“Ten years from now, we’ll still have a physical collection, but its footprint will be much smaller,” he said. “The longer-term trend in academic libraries is toward a collection that is almost fully electronic. In the near term, we expect that the Library’s collection will continue to be a blend of print and electronic materials.”
University Librarian Vivian Lewis sees a general move to a more service-based library on the horizon.
“It is also changing how we’re providing services in general. It’s not really just the collections—the libraries are places for service and so it is changing the way that we answer questions,” she said. “If students aren’t physically coming to the library to use the library, we need to support them where they are.”
She continued, “We have to be all about serving students now, even if they aren’t in the physical library.”
“Sometimes we hear someone say ‘I never use the library.’ Reality is that they are using the library all the time, even when they are just accessing Google Scholar,” she said. “Our students and faculty researchers use the library constantly, probably way more than they did a decade ago, when they physically had to put their hat and coat on and walk over.”
Photo credit: Yoseif / Photo Editor
Publication agreements often require authors to give up all or many of their intellectual property rights as a condition of publication. This limits your ability as an author to legally distribute or reuse your work. However, understanding copyright and what options are available can help you negotiate with publishers to retain as many of your rights as possible.
Join Sarah O’Byrne, Copyright Officer, and Anne Pottier, Associate University Librarian, as we discuss issues like:
- What should I be looking for in a publisher’s contract?
- How do I make sure I don’t sign away my rights?
- What Open Access options are available to me?
- How does Creative Commons licensing fit in?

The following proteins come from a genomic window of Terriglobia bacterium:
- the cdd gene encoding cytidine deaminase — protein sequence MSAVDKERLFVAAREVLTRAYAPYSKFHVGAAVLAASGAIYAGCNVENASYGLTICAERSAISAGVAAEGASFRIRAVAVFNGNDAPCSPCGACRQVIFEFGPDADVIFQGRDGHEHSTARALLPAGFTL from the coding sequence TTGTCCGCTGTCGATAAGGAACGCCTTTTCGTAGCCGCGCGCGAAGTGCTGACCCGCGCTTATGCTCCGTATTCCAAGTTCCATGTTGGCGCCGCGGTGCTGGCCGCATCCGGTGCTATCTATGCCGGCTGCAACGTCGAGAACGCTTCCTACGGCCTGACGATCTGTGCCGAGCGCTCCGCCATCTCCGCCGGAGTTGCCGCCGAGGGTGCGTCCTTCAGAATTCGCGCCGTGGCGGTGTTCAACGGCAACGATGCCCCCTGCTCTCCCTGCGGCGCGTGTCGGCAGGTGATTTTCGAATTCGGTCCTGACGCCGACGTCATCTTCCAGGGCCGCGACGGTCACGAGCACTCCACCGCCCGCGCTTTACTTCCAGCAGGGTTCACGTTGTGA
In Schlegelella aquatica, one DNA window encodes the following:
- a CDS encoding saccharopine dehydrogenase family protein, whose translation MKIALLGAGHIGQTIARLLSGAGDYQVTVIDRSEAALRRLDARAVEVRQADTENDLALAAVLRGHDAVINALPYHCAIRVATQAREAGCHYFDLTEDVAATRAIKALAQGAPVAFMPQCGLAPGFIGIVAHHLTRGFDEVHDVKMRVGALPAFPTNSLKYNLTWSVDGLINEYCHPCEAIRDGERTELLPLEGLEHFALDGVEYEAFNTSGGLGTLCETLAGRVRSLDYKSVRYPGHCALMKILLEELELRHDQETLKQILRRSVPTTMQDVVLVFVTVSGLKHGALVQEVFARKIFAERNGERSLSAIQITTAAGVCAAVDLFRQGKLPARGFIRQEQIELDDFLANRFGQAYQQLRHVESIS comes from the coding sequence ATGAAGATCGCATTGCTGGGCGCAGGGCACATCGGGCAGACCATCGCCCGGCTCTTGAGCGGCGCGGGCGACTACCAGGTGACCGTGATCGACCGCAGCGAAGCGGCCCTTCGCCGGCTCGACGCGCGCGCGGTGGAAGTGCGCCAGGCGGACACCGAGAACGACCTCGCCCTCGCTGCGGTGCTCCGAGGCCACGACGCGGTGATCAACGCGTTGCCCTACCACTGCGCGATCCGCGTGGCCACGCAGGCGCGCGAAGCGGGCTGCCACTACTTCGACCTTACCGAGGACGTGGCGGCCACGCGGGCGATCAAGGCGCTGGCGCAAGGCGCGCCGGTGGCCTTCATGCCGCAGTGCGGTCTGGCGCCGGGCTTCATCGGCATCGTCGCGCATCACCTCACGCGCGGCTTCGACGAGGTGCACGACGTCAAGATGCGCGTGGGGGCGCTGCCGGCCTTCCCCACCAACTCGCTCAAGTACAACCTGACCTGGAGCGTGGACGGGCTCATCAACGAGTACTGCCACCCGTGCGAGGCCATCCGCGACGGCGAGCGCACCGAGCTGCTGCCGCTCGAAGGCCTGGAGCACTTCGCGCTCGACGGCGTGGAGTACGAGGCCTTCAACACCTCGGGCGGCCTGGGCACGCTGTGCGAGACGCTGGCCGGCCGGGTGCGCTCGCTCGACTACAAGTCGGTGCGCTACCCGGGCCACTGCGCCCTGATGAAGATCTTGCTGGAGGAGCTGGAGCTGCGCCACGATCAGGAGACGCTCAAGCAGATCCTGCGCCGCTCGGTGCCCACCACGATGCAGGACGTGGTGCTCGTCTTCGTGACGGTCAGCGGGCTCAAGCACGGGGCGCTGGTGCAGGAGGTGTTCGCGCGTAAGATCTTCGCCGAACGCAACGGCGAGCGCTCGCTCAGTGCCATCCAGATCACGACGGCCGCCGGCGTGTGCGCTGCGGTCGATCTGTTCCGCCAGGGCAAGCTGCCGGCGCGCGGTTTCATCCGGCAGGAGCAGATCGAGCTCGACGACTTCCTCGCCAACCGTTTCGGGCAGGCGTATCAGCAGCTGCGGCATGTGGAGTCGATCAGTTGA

- What is custom publishing?
- What role can McMaster’s Institutional Repository play?
Date & Time: Wednesday December 4th: 3pm to 4:30pm
Location: The Great Hall, University Club
Wine and cheese reception to follow.
RSVP to Anne Pottier at firstname.lastname@example.org or call 905-525-9140, ext. 22410 by Friday November 29th at 3pm
McMaster's Libraries are once again pleased to host this year's Annual Toy and Food Drive, in support of the Hamilton chapter of the Salvation Army's Christmas Bureau. The Bureau collects and distributes new toys, gift cards, non-perishable food items as well as toys and food for family pets, all going directly to their clients who are in need of assistance in our community. This year's Drive runs from November 21 to December 16.
The Drive dates back to 1975 in Mills Library; the purpose being to assist community residents in need, in partnership with the local branch of the Salvation Army. Each year, the Drive commemorates the contributions of one of the founding members, former library employee Frances McCrone. She ran the Drive for many years, and was instrumental in expanding it to locations beyond the libraries, and in fact was awarded a President's Choice award for all her work on the Drive, in 1999. She worked with the current Toy Drive committee to include the very popular additions of non-perishable food items, and toys for family pets, as well as increasing the age for children up to 16. There are many now-grown children in the community who have Frances to thank for making their Christmas season much brighter over the years.
The number of needy families that are assisted by the Salvation Army here in Hamilton continue to increase each year. All donated items go directly to the Hamilton branch of the Salvation Army, and then on to the families in need here in our community. Every single donation made is very helpful, and is much appreciated by the families that really need the assistance.
This year's Drive runs from November 21 to December 16. The collection bins can be found at the following locations:
- all campus libraries (Mills, Innis, Thode & Health Sciences)
- the Downtown Centre